Alabama Broadband, January 6, Scotland Dance Clubs, More: Thursday ResearchBuzz, January 6, 2022


WAFF: ADECA unveils Alabama Broadband Map and Connectivity Plan. “On Wednesday, the Alabama Department of Economic and Community Affairs (ADECA) released the Alabama Broadband Map and Connectivity Plan. The Connectivity Plan helps recommend broadband expansion while the broadband map shows the current broadband availability in Alabama.”

The Guardian: More than 1,000 US public figures aided Trump’s effort to overturn election. “The finding that 1,011 individuals in the public realm played a role in election subversion around the 2020 presidential race comes from a new pro-democracy initiative that launched on Wednesday. The Insurrection Index seeks to identify all those who supported Trump in his bid to hold on to power despite losing the election, in the hope that they can be held accountable and prevented from inflicting further damage to the democratic infrastructure of the country.”

New-to-me, from The Skinny: Scottish clubbers’ favourite dancefloor moments. “Featuring input from the promoters behind some of Scotland’s most famous parties from the 80s to the present day – including Subculture’s Harri & Domenic, Optimo’s JD Twitch, and trailblazing audiovisual DJ VAJ.Power – the archive provides a brief overview of Scotland’s vibrant club scene. But club culture is and always will be about the dancers, so we’ve picked out some of the recent submissions to the archive from members of the public to share some of the clubbers’ memories from the dancefloor.”


Gizmodo: Google’s Improved Fast Pair Feature Will Make You Feel Like An Apple User. “If you’re deep into Google’s platforms — and I mean, you’ve got an Android phone, a Chromebook, and a Google TV set up in the living room — Google’s CES 2022 announcements might sound like a payoff to you for sticking with the ecosystem. The company revealed details for some of its most anticipated features, including a timeline for when its seamless Fast Pair feature will come to more devices. It’s also introducing new ways for Android to interact with Chromebooks.”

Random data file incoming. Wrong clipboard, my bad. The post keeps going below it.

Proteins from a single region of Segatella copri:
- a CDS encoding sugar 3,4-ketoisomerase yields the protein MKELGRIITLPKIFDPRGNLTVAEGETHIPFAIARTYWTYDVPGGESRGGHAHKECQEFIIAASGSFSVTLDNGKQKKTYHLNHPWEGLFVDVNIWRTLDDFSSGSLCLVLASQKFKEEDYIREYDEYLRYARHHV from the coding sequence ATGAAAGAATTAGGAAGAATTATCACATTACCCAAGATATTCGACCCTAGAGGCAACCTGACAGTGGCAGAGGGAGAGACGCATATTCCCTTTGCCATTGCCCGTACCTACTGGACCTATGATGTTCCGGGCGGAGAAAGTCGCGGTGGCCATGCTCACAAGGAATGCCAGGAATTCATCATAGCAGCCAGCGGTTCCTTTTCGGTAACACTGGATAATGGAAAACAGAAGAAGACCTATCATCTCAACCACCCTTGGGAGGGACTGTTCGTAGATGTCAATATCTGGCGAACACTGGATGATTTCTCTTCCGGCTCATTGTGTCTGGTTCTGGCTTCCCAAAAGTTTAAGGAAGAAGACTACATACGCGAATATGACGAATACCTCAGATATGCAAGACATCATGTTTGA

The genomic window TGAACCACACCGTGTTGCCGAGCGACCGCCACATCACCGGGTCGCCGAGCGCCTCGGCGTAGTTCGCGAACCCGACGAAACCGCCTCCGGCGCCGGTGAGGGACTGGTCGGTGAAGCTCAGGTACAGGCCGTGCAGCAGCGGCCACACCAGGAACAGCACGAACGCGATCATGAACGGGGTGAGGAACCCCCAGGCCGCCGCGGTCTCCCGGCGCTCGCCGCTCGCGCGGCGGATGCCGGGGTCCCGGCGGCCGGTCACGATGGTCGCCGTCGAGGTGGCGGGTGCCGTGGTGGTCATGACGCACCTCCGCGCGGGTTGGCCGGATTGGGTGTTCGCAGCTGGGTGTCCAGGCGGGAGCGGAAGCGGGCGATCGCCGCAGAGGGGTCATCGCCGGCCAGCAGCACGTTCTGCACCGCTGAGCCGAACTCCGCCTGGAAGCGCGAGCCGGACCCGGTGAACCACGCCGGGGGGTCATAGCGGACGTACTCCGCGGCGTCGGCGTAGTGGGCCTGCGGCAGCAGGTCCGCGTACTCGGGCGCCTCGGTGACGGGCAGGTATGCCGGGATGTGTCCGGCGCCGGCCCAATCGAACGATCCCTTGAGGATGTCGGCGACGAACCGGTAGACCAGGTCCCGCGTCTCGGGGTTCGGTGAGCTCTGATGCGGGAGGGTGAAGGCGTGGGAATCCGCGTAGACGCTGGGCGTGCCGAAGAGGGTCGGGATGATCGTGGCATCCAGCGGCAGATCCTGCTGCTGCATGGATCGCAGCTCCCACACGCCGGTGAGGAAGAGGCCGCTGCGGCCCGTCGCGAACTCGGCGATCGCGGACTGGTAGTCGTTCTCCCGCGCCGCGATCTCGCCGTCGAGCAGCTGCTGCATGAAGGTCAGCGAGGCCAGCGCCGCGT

TechRadar: Google Chrome now lets you delete the data a website has on you. “Google has released Chrome 97, the latest iteration of its internet browser, offering not just the usual tweaks and upgrades, but also way more control over the data websites store on individual visitors.”

CNET: TikTok partners with Atmosphere to deliver its videos to commercial venues. “On Wednesday, the maker of the popular short-form-video app announced a partnership to provide curated videos to venues such as Taco Bell eateries, Texas Roadhouse restaurants and Westin hotels. The deal, with Atmosphere, a streaming TV platform for businesses, marks the first time TikTok’s user-generated content will be available on an out-of-home TV platform, the companies said.”


Amherst Bulletin: Virtual summit to mark launch of Western Mass ArtsHub. “A new website that will include an online portal with information about local artists and creative businesses throughout the region is set to launch next month. Creators of the Western Mass ArtsHub say the initiative will be the first comprehensive website to list artists in every discipline.”

Washington Post: Google is manipulating browser extensions to stifle competitors, DuckDuckGo CEO says . “Google is already facing mounting legal challenges from regulators globally who accuse the tech giant of maintaining an illegal monopoly over its search and digital advertising businesses. But now one of its most prominent rivals is alleging that the titan is abusing browser extensions to favor its products and stifle competitors, adding a new wrinkle to the high-stakes antitrust debate and momentum to calls for new regulation.”

BBC: Kosovo bans cryptocurrency mining after blackouts. “Kosovo has banned the mining of cryptocurrencies to curb electricity use as it grapples with an energy crisis caused by soaring global prices. The government says security services will identify and clamp down on sources of cryptocurrency mining.”


Techdirt: Google Blocked An Article About Police From The Intercept… Because The Title Included A Phrase That Was Also A Movie Title. “A week before Christmas, Radley Balko published a typically excellent story about the police chief in Little Rock, Arkansas, Keith Humphrey. It’s a good story, and you should read it…. Anyway, what caught my attention was that a few days after the article went live, The Intercept reported that it had been removed from Google search due to a DMCA copyright takedown notice.”

CNBC: Sen. Warren and Rep. Jayapal tell Google to stop trying to ‘bully’ DOJ antitrust chief into recusal. “Sen. Elizabeth Warren, D-Mass., and Rep. Pramila Jayapal, D-Wash., told Google CEO Sundar Pichai on Wednesday to stop trying to ‘bully’ Department of Justice antitrust chief Jonathan Kanter into recusal in a new letter shared exclusively with CNBC.”

Bloomberg: Google, Facebook Slapped With French Privacy Fines Over Cookies. “Alphabet Inc.’s Google was slapped with a record French fine of 150 million euros ($170 million) by the nation’s privacy watchdog, together with a 60 million-euro fine for Meta Platforms Inc.’s Facebook, over the way the companies manage cookies.” Good morning, Internet…

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